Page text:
Long-Life Composite Pavement Systems

2012 - DarterThe Strategic Highway Research Program 2 (SHRP 2) R21 project on Composite Pavement Systems is under the Renewal area of SHRP 2, the goal of which is to develop a consistent, systematic approach to performing highway renewal that is rapid, causes minimum disruption, and produces long-lived facilities. Two composite pavement design strategies were determined to
reflect the SHRP 2 Renewal philosophy of “get in, get out, stay out”:

  • High-quality, thin, hot-mixed asphalt (HMA) surfacing (e.g., dense HMA, stone matrix asphalt, porous HMA, asphalt rubber friction course (e.g., Nova Chip)) over a new, less expensive, portland cement concrete (PCC) structural layer (e.g., jointed plain concrete (JPCP)), continuous reinforced concrete pavement (CRCP), and jointed roller-compacted concrete.
  • High-quality, thin, PCC surfacing (e.g., exposed aggregate concrete, diamond grinding, conventional texturing) atop a thicker, less expensive structural PCC layer (e.g., JPCP, CRCP).

Both types of composite pavements have strong technical, sustainable, and economic merits in fulfilling the key goals of the SHRP 2 program including long lived pavements, rapid renewal, and sustainable pavements. These merits exist because the upper surface requires higher durability materials (which cost more) than the lower PCC portion, which does not require the same quality (or cost). This research investigated the design and construction of new composite pavement systems for all levels of highway and urban streets. The behavior, material properties, and performance for each type of composite pavement under varying climate and traffic conditions were determined. The AASHTO MEPDG and other structural, climatic, material, performance prediction models, and design algorithms were evaluated, and some were improved as needed. Practical recommendations for construction specifications and techniques, life cycle costing, and training materials were prepared.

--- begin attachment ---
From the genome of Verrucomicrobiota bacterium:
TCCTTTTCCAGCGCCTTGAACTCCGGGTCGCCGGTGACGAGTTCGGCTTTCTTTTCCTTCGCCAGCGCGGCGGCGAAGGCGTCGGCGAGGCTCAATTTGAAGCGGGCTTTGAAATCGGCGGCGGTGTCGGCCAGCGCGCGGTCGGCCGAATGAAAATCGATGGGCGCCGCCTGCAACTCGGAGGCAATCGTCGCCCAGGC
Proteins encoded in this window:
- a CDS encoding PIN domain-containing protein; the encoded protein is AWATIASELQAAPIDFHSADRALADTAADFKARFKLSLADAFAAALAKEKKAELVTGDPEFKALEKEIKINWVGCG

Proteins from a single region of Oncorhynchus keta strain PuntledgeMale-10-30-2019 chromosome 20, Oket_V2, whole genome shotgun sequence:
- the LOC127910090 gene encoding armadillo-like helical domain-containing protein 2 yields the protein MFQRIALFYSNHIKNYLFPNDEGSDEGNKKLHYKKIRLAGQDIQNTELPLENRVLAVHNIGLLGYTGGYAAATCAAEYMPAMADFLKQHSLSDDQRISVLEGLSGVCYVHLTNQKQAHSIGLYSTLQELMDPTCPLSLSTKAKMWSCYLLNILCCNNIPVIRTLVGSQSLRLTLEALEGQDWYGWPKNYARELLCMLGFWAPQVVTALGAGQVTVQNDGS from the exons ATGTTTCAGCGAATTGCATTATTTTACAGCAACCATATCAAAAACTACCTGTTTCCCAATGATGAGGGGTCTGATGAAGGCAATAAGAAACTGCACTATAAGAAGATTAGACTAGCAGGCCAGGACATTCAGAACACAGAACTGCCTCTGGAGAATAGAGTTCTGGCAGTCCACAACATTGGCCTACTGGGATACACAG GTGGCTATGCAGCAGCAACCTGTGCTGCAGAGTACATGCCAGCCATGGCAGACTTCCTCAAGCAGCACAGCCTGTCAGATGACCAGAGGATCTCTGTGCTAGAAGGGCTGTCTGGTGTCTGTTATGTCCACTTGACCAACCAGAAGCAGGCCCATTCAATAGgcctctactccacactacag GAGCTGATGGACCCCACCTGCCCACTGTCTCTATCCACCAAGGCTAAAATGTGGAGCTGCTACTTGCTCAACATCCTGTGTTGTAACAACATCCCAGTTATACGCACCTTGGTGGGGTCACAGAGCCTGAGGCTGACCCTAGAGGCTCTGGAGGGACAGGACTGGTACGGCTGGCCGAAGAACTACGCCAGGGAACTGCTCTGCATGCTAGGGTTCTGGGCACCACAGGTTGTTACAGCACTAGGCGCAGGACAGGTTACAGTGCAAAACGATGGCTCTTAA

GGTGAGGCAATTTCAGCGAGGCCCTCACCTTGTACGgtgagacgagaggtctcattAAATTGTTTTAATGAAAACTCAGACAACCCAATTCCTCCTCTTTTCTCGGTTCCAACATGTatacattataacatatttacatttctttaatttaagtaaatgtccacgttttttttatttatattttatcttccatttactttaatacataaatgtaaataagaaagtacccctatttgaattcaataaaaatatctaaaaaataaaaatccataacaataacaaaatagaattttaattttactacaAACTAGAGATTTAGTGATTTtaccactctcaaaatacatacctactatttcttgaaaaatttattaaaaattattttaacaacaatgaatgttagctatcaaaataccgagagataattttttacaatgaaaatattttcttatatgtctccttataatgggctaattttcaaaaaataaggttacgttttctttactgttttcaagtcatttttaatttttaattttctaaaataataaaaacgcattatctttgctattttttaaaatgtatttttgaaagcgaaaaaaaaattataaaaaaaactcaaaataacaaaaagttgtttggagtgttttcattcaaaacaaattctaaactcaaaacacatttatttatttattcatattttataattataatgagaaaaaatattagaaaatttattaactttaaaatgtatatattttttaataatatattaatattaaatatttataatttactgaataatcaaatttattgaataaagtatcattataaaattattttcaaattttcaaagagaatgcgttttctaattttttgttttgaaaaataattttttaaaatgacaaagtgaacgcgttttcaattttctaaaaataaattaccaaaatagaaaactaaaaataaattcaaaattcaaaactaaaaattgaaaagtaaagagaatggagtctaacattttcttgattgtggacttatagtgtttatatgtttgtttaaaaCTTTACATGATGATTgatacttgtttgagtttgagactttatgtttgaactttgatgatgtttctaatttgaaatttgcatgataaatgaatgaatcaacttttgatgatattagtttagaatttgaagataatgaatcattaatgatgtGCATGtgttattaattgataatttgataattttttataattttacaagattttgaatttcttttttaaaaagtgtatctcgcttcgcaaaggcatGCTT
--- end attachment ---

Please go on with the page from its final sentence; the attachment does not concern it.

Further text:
Presented at FHWA’s International Conference on Long-Life Concrete Pavements in 2012.

Authors: Michael I. Darter, Shree Rao, Lev Khazanovich, Derek Tompkins, John Harvey, James Signore, and Julie Vandenbossche

 

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